If there’s nothing else that should be taken from this article, the tl;dr of all of this is:
Just because I know the destination and can name all the stops along the way doesn’t mean I can’t enjoy the ride, especially when the train is this freaking jazzed up.
Megalo Box is a reimagining Ashita no Joe, taking its classic story of the underdog boxer and setting it in a near future version of Japan where the rich live in a beautiful utopia while the poor exist in sprawling slums outside the city and aren’t even considered citizens. Junk Dog, our Joe of this series, makes a living convincingly losing matches to payback his coach’s debts to a crime lord. We see him battered and bruised, sick of this life but stuck without a way to make things better, especially given that as part of the poor class, he’s unable to get a citizen’s license, meaning he’s not even considered a citizen of this world. He spends his days recklessly driving until he accidentally almost runs over the head of a large corporation who is in charge of a new league of boxing sport called Megalonia. Junk Dog, due to his love of old fashioned Megalo Boxing, hates the ideas behind Megalonia and tells off this business woman, causing her prized boxer and devotee, Yuuri, to almost fight him before he is called off. Because Yuuri is still upset about this, he later gets a match with Junk Dog in the illegal boxing ring Dog calls home and defeats him brutally. Junk Dog wants a rematch immediately but Yuuri says he will only fight him again if he can fight him in his own Megalonia ring. This kickstarts the journey of Junk Dog to get into Megalonia and get his revenge on Yuuri.
I really can’t tell you what happened with this one, but this week on the Log Time Podcast, we lose our collective minds and have a ton of fun with this wrap-up of the Winter 2018 anime season. We unintentionally cover what were this season’s big three shows, get *deep* into a discussion of Violet Evergarden, and get hype about a few other solid picks from the season, such as After the Rain and Hakumei to Mikochi. Among other things, we also (sort of) hold an airing of grievances at the end of the cast, and we try to help Matt pronounce “hnnnnnnng”.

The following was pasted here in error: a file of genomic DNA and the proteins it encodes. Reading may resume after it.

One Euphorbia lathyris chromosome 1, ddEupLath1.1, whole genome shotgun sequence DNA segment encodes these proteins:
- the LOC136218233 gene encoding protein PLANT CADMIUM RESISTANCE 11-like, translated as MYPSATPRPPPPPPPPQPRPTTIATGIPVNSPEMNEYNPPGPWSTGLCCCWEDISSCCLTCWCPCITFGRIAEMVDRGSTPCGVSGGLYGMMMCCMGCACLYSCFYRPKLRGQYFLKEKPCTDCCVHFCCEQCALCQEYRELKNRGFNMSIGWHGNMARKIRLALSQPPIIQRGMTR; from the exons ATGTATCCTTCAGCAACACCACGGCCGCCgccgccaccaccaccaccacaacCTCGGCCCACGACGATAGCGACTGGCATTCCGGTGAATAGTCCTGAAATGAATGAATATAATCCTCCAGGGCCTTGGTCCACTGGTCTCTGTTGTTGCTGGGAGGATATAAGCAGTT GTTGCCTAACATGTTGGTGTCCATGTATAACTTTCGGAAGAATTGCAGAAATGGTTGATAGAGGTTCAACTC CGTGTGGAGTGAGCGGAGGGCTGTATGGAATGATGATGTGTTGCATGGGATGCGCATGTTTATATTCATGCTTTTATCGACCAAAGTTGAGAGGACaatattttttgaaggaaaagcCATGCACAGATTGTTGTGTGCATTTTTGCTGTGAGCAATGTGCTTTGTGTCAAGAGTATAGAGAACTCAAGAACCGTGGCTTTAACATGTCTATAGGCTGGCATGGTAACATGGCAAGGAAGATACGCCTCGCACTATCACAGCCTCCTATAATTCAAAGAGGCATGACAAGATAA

Audio Links: iTunes | SoundCloud
This podcast was recorded on April 6th, 2018.
Violet Evergarden’s final episode is an episode largely of catharsis, and it is one that I, and many others, have wrestled with. In many ways, it brings us to the logical conclusion of the show, or rather to the stopping point for this portion of Violet’s story that we receive. In truth, I have watched this episode numerous times over, mulling its events over in my head, and it has been a process of numerous revisions to how I have come to finally view this last piece of Violet’s story (for now, anyway). Through this, I have found that my thoughts have changed significantly in more recent viewings. This final episode, depending on your reading of events, can be quite clear-cut on the surface, or somewhat more muddied as you dive deeper into it. It does give Violet a great sense of closure, a lifting of burdens, a renewed sense of self and purpose, and a renewed vigor to live her life. But that vigor for a life that she has fought tooth and nail for over the course of this season, again, depending on your reading, can manifest as either a genuine sense of moving on, or it can be somewhat tainted, if it is read as a vigor to live her life for Gilbert; no longer in pursuit of him, but to live life waiting for him, should he be alive. I want to talk about the two as we go forward here, because through my viewings of this final act, I have come to see both.